In 2008, U.S.-backed Iraqi forces drove its fighters off the streets of Baghdad and southern cities. By the time of its defeat, many of the militia's neighborhood vigilantes dabbled in protection rackets, black marketeering and kidnaping for ransom. Others have enforced a strict interpretation of Islamic law on Shiite residents, shutting down music stores, hair dressers, bombing liquor shops and forcing women to cover up head-to-toe in public.
After disbanding the militia, al-Sadr sought refuge in neighboring Iran, moves that plunged the Mahdi Army into disarray. The more militant of its fighters broke away and formed Iranian-backed cells to attack U.S. forces.
Al-Obeidi, the spokesman for al-Sadr, said that besides the armed wing, the militia has two other divisions — the "Momahedoun," or those who pave the way, and the "Monaseroun," the loyalists, which respectively focus on religious indoctrination and the mobilization of supporters.
A Mahdi Army commander said the military wing now boasts several thousand fighters, though he refused to give a specific number. He said it has a strict code of conduct and secrecy, barring fighters from revealing their members on pain of expulsion.
"There is more discipline now than at any time since the Mahdi Army was formed and everyone will have to abide by the new rules," said the commander, who spoke on condition of anonymity because he was not authorized to share the information with the media.
The assertions by al-Obeidi and the commander could not be independently verified. But besides the show of force Friday, there have been other signs of the militia's re-emergence.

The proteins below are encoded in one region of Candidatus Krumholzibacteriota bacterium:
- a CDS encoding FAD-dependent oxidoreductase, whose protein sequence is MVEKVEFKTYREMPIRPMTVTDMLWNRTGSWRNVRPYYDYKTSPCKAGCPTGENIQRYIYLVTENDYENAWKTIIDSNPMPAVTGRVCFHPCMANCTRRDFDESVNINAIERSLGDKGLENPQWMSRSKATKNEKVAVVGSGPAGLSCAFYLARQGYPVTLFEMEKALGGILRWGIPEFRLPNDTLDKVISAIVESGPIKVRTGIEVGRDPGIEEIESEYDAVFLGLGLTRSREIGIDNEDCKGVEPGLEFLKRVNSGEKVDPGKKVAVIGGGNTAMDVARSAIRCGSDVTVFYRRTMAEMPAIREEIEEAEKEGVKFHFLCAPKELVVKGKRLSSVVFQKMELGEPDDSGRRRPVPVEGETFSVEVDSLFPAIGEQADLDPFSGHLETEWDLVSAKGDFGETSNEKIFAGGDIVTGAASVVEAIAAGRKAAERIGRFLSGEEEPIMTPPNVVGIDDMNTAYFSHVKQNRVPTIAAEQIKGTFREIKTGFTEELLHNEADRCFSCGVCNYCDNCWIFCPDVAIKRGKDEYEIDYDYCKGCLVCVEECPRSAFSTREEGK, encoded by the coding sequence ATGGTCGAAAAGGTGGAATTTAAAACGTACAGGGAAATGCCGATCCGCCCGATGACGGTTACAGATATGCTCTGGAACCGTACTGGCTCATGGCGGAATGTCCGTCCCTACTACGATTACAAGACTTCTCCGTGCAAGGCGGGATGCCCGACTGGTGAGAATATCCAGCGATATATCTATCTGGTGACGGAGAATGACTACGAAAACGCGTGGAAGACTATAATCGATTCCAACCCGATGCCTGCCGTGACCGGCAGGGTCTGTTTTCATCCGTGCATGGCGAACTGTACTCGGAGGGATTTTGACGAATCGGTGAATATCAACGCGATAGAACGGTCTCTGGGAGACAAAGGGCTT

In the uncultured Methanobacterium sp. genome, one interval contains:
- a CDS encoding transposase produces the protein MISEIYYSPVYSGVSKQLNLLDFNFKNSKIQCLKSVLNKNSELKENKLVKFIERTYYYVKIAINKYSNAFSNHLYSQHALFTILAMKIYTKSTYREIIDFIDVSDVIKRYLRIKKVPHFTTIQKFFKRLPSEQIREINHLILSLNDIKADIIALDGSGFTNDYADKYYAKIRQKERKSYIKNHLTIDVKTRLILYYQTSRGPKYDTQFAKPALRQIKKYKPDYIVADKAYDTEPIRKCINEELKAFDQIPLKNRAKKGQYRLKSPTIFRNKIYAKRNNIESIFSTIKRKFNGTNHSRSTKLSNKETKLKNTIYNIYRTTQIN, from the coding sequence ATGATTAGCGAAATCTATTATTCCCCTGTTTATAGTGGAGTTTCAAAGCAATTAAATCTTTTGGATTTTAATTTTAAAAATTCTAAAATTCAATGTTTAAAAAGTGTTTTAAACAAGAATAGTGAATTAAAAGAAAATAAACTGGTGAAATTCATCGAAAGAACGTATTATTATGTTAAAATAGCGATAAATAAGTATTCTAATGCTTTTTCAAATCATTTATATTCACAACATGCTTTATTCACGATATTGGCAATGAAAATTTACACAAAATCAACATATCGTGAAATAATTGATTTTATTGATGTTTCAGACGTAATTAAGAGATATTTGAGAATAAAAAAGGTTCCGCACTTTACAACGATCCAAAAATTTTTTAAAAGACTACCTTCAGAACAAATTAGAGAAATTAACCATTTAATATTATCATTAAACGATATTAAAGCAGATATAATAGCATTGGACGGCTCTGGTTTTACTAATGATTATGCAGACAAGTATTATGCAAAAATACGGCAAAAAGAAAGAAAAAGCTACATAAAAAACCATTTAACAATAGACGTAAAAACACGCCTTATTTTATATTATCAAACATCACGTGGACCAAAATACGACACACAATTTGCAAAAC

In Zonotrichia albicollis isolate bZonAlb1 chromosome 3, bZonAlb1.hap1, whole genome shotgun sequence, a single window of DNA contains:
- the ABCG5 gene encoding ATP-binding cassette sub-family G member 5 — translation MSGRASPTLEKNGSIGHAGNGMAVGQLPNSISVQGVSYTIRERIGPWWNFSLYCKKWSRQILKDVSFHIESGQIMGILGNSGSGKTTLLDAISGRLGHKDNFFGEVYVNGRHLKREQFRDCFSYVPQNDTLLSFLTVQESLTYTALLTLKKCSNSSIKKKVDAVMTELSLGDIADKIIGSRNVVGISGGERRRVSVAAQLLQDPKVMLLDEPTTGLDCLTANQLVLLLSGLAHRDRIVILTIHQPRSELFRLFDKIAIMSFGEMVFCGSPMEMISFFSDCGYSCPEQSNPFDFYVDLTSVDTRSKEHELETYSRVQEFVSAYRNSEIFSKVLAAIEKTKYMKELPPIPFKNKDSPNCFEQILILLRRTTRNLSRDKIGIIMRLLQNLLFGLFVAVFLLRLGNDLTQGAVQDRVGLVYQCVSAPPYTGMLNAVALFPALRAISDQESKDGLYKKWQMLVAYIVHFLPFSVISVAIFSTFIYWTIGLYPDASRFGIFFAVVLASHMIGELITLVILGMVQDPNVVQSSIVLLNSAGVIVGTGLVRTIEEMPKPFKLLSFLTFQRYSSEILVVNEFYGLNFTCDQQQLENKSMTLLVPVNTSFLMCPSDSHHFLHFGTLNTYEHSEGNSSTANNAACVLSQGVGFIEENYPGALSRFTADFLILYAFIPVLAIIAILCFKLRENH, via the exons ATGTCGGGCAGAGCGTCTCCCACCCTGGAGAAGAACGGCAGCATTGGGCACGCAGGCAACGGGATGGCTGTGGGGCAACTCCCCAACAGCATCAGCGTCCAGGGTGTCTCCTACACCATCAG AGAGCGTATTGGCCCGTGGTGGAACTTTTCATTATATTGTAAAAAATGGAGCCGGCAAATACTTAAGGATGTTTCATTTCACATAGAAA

Mahdi Army militiamen in their trademark black shirts have taken to parading again on the streets of Shiite neighborhoods in Baghdad and elsewhere. Some of them perform the prayers wearing white shrouds, signaling their readiness for martyrdom.
In the mainly Shiite port city of Basra in southern Iraq, there have been a series of recent attacks on liquor stores and a number of unresolved murders of security officers thought to have been involved in the ill treatment in detention of Mahdi Army members. Security officials speaking on condition of anonymity for fear of retaliation say the attacks bear the hallmarks of the Mahdi Army.
So far, Shiites have not retaliated unilaterally for al-Qaida attacks on their community, which have persisted even though violence in general around the country has been down for more than two years.
But many fear that could change if the Mahdi Army emerges as the self-styled protectors of the Shiites.
"There is a legitimate security force in this country called the Iraqi security forces," U.S. military spokesman Brig. Gen. Stephen Lanza said when asked about the Mahdi Army's plans. There is no "legitimate role" for militias in Iraq now.
A senior U.S. military official speaking on condition of anonymity due to the sensitivity of the situation downplayed worries of a Mahdi Army resurgence, describing their capabilities as more "disruption" than anything else and that Americans have seen few signs they were regrouping.
But senior Sunni politician Salim Abdullah warned that if militias start taking the role of the country's military and police, it "will lead to chaos."
Hendawi reported from Cairo. Associated Press writers Rebecca Santana and Sameer N. Yacoub contributed to this report from Baghdad.